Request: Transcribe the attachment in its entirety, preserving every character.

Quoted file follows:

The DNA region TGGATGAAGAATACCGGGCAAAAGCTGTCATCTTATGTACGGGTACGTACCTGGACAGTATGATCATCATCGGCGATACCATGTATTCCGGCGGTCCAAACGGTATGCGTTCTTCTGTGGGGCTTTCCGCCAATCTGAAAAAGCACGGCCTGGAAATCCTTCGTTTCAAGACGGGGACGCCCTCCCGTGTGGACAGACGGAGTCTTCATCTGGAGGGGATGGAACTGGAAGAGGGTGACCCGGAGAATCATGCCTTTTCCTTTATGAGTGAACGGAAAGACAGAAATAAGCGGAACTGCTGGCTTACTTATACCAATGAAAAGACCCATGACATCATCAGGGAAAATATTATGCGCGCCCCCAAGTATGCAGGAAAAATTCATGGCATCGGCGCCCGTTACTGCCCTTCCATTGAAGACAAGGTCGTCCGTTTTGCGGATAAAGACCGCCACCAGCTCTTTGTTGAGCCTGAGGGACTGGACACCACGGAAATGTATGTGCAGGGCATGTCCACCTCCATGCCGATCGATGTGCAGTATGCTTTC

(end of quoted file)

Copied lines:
The DNA region TGGATGAAGAATACCGGGCAAAAGCTGTCATCTTATGTACGGGTACGTACCTGGACAGTATGATCATCATCGGCGATACCATGTATTCCGGCGGTCCAAACGGTATGCGTTCTTCTGTGGGGCTTTCCGCCAATCTGAAAAAGCACGGCCTGGAAATCCTTCGTTTCAAGACGGGGACGCCCTCCCGTGTGGACAGACGGAGTCTTCATCTGGAGGGGATGGAACTGGAAGAGGGTGACCCGGAGAATCATGCCTTTTCCTTTATGAGTGAACGGAAAGACAGAAATAAGCGGAACTGCTGGCTTACTTATACCAATGAAAAGACCCATGACATCATCAGGGAAAATATTATGCGCGCCCCCAAGTATGCAGGAAAAATTCATGGCATCGGCGCCCGTTACTGCCCTTCCATTGAAGACAAGGTCGTCCGTTTTGCGGATAAAGACCGCCACCAGCTCTTTGTTGAGCCTGAGGGACTGGACACCACGGAAATGTATGTGCAGGGCATGTCCACCTCCATGCCGATCGATGTGCAGTATGCTTTC